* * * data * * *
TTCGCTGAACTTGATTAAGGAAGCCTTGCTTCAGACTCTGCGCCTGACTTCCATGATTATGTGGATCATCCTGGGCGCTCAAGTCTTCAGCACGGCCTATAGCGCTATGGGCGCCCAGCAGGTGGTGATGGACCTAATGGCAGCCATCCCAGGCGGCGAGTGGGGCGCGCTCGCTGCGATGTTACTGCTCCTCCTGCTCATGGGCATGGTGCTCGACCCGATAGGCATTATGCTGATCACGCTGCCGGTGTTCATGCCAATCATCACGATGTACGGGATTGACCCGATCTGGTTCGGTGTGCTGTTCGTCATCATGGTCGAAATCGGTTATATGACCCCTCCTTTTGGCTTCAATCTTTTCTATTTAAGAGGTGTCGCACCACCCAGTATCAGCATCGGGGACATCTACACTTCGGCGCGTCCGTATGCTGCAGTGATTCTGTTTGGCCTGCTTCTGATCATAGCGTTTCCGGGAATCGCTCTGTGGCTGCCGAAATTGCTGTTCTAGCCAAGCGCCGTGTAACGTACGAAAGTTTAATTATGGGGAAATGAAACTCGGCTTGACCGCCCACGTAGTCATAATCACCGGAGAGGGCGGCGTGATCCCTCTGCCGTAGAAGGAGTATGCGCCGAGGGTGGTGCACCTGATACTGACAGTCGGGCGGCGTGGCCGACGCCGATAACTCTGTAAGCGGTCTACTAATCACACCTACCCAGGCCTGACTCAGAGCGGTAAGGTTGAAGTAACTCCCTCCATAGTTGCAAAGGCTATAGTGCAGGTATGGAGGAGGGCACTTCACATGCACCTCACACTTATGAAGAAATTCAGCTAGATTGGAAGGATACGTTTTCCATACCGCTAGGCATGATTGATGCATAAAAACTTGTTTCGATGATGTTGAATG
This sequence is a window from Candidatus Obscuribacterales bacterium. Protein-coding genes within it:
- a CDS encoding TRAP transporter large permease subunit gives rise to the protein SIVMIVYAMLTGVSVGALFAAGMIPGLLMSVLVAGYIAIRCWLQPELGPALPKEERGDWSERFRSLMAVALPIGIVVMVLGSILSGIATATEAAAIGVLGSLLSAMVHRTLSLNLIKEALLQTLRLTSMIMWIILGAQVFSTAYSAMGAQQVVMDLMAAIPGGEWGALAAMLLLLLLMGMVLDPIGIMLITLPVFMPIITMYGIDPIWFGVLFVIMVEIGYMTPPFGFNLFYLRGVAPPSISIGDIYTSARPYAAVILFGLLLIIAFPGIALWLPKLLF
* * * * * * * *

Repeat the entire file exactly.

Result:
TTCGCTGAACTTGATTAAGGAAGCCTTGCTTCAGACTCTGCGCCTGACTTCCATGATTATGTGGATCATCCTGGGCGCTCAAGTCTTCAGCACGGCCTATAGCGCTATGGGCGCCCAGCAGGTGGTGATGGACCTAATGGCAGCCATCCCAGGCGGCGAGTGGGGCGCGCTCGCTGCGATGTTACTGCTCCTCCTGCTCATGGGCATGGTGCTCGACCCGATAGGCATTATGCTGATCACGCTGCCGGTGTTCATGCCAATCATCACGATGTACGGGATTGACCCGATCTGGTTCGGTGTGCTGTTCGTCATCATGGTCGAAATCGGTTATATGACCCCTCCTTTTGGCTTCAATCTTTTCTATTTAAGAGGTGTCGCACCACCCAGTATCAGCATCGGGGACATCTACACTTCGGCGCGTCCGTATGCTGCAGTGATTCTGTTTGGCCTGCTTCTGATCATAGCGTTTCCGGGAATCGCTCTGTGGCTGCCGAAATTGCTGTTCTAGCCAAGCGCCGTGTAACGTACGAAAGTTTAATTATGGGGAAATGAAACTCGGCTTGACCGCCCACGTAGTCATAATCACCGGAGAGGGCGGCGTGATCCCTCTGCCGTAGAAGGAGTATGCGCCGAGGGTGGTGCACCTGATACTGACAGTCGGGCGGCGTGGCCGACGCCGATAACTCTGTAAGCGGTCTACTAATCACACCTACCCAGGCCTGACTCAGAGCGGTAAGGTTGAAGTAACTCCCTCCATAGTTGCAAAGGCTATAGTGCAGGTATGGAGGAGGGCACTTCACATGCACCTCACACTTATGAAGAAATTCAGCTAGATTGGAAGGATACGTTTTCCATACCGCTAGGCATGATTGATGCATAAAAACTTGTTTCGATGATGTTGAATG
This sequence is a window from Candidatus Obscuribacterales bacterium. Protein-coding genes within it:
- a CDS encoding TRAP transporter large permease subunit gives rise to the protein SIVMIVYAMLTGVSVGALFAAGMIPGLLMSVLVAGYIAIRCWLQPELGPALPKEERGDWSERFRSLMAVALPIGIVVMVLGSILSGIATATEAAAIGVLGSLLSAMVHRTLSLNLIKEALLQTLRLTSMIMWIILGAQVFSTAYSAMGAQQVVMDLMAAIPGGEWGALAAMLLLLLLMGMVLDPIGIMLITLPVFMPIITMYGIDPIWFGVLFVIMVEIGYMTPPFGFNLFYLRGVAPPSISIGDIYTSARPYAAVILFGLLLIIAFPGIALWLPKLLF